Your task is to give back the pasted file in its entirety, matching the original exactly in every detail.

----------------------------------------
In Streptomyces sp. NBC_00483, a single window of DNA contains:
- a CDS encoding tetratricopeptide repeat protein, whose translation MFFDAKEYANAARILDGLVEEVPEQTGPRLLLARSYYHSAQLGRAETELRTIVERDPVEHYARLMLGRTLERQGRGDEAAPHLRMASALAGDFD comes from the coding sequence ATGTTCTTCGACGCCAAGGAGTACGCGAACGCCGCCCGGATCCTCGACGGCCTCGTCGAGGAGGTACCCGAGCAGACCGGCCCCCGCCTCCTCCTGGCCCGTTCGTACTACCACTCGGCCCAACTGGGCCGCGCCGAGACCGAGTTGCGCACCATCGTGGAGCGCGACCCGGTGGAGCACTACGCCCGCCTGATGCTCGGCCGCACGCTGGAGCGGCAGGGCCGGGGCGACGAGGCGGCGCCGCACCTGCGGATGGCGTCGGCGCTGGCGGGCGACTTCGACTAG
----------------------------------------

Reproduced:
In Streptomyces sp. NBC_00483, a single window of DNA contains:
- a CDS encoding tetratricopeptide repeat protein, whose translation MFFDAKEYANAARILDGLVEEVPEQTGPRLLLARSYYHSAQLGRAETELRTIVERDPVEHYARLMLGRTLERQGRGDEAAPHLRMASALAGDFD comes from the coding sequence ATGTTCTTCGACGCCAAGGAGTACGCGAACGCCGCCCGGATCCTCGACGGCCTCGTCGAGGAGGTACCCGAGCAGACCGGCCCCCGCCTCCTCCTGGCCCGTTCGTACTACCACTCGGCCCAACTGGGCCGCGCCGAGACCGAGTTGCGCACCATCGTGGAGCGCGACCCGGTGGAGCACTACGCCCGCCTGATGCTCGGCCGCACGCTGGAGCGGCAGGGCCGGGGCGACGAGGCGGCGCCGCACCTGCGGATGGCGTCGGCGCTGGCGGGCGACTTCGACTAG